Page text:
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Cressing Temple

"The manor of Cressing was granted to the Knights Templar in 1136. It was therefore one of the very earliest Templar estates in England. The original 1400-acre site was a considerable agricultural enterprise, and was led by a Templar Preceptor, accompanied by two or three knights or sergeants, together with a chaplain, a bailiff, numerous household servants overseeing around 160 tenant farmers. The manor had a mansion house, bakehouse, brewery, dairy, granary, smithy, gardens, a dovecote, a watermill, and a windmill,and two great barns. The proceeds from the Cressing Temple were all diverted to fund Templar activities in the Crusader states in the Middle East.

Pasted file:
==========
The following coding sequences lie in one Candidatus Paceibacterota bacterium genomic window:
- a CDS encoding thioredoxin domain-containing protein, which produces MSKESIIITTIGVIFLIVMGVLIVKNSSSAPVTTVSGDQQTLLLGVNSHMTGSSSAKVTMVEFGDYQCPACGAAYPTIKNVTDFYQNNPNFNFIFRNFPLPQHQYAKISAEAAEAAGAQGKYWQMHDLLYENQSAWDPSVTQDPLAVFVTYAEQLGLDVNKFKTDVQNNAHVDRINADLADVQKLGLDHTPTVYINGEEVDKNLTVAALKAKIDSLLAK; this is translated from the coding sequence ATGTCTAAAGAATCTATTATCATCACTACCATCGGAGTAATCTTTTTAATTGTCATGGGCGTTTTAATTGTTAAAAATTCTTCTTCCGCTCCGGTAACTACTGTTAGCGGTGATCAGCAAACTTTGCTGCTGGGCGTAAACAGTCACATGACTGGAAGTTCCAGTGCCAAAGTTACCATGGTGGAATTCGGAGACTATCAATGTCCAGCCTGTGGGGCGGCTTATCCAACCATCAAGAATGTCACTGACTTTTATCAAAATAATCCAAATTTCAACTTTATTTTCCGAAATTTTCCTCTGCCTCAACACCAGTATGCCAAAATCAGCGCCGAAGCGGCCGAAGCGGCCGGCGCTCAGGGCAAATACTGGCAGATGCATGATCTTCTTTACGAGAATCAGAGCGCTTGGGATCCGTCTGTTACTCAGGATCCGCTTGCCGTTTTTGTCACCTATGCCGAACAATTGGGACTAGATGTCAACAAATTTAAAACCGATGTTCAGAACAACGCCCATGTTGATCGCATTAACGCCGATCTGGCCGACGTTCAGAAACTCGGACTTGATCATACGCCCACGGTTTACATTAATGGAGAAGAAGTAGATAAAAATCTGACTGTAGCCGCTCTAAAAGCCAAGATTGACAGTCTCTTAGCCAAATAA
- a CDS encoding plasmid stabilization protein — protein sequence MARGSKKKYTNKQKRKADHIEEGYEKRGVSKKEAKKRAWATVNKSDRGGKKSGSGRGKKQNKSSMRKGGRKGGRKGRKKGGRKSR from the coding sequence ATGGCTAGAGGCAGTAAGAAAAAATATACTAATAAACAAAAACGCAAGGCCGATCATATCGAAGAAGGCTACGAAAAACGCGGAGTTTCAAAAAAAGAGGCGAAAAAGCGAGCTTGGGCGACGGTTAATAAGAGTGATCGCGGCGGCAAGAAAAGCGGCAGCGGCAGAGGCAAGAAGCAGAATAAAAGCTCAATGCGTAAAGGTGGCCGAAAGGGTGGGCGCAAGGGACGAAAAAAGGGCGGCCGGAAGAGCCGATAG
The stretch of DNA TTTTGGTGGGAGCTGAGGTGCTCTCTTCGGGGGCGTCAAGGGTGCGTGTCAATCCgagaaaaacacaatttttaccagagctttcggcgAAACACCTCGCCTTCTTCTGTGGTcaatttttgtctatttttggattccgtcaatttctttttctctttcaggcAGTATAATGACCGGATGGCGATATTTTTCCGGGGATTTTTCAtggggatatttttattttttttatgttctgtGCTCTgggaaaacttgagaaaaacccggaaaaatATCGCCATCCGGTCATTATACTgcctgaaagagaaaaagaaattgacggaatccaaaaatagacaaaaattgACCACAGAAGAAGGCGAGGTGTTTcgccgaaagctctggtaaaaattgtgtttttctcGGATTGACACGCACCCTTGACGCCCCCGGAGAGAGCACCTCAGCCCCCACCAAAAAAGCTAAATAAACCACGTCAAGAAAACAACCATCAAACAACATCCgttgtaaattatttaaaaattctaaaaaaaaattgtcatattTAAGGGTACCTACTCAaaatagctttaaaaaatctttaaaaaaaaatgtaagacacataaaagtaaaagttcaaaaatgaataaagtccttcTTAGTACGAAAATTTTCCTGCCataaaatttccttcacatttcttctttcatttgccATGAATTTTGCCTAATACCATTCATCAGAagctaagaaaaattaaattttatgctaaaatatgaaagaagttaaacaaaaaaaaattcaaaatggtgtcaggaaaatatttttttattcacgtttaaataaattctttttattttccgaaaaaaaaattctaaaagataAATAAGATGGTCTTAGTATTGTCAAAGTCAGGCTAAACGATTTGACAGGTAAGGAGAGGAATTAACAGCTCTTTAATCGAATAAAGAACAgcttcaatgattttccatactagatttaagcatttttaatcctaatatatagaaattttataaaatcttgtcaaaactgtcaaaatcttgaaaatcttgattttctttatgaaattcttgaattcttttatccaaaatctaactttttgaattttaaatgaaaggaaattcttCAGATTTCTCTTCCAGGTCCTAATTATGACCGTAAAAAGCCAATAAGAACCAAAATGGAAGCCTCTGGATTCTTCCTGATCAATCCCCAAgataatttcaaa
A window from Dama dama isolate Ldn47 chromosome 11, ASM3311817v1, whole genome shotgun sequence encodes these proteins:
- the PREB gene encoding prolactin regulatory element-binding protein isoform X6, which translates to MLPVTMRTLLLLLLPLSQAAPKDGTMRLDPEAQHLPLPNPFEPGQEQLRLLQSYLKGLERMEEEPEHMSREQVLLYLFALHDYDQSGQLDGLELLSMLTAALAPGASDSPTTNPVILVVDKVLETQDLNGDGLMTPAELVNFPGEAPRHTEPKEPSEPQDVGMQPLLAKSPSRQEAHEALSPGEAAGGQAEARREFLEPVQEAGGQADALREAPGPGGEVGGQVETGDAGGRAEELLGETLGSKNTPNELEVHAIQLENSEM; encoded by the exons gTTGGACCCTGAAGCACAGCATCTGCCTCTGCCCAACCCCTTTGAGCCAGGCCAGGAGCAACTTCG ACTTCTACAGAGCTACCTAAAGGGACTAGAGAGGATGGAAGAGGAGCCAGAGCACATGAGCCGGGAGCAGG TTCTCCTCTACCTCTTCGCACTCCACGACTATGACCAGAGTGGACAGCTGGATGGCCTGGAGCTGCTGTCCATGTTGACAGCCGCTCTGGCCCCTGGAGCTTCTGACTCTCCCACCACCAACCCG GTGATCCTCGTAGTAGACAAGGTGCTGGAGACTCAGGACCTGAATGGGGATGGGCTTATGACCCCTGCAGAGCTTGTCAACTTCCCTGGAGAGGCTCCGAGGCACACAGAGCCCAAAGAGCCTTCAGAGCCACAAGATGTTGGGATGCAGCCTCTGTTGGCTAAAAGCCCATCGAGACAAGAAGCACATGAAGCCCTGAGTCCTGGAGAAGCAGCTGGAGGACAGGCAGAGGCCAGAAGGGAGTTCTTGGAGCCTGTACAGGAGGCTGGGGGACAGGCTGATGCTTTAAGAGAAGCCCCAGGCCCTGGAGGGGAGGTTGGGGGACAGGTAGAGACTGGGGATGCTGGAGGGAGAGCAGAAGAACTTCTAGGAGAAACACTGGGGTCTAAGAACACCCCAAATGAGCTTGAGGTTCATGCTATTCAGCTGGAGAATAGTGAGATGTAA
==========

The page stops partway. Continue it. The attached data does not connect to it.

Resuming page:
The Hospitaller manor was dissolved in 1540, soon after the last monasteries, and on 8 July 1541, King Henry VIII granted the manor and lordship of Cressing and the half-hundred of Witham to Sir William Huse and John Smyth, one of the barons of the Exchequer. John Smyth's family held the manor until 1657. Following the Reformation, in the late sixteenth century there was a mansion on the site, now called the 'Great House', but it was demolished in the eighteenth century.

Now only the farmhouse, granary, wagon lodge and stable yards remain. The mid-sixteenth century Tudor brick garden also stands and has been developed by Essex County Council who acquired the barns for the people of Essex in 1987. The farmhouse dates from 1618, and the coach house from 1800." (Wikipedia)

The Granary & Cart Shed

Barley Barn


Wheat Barn

Walled Garden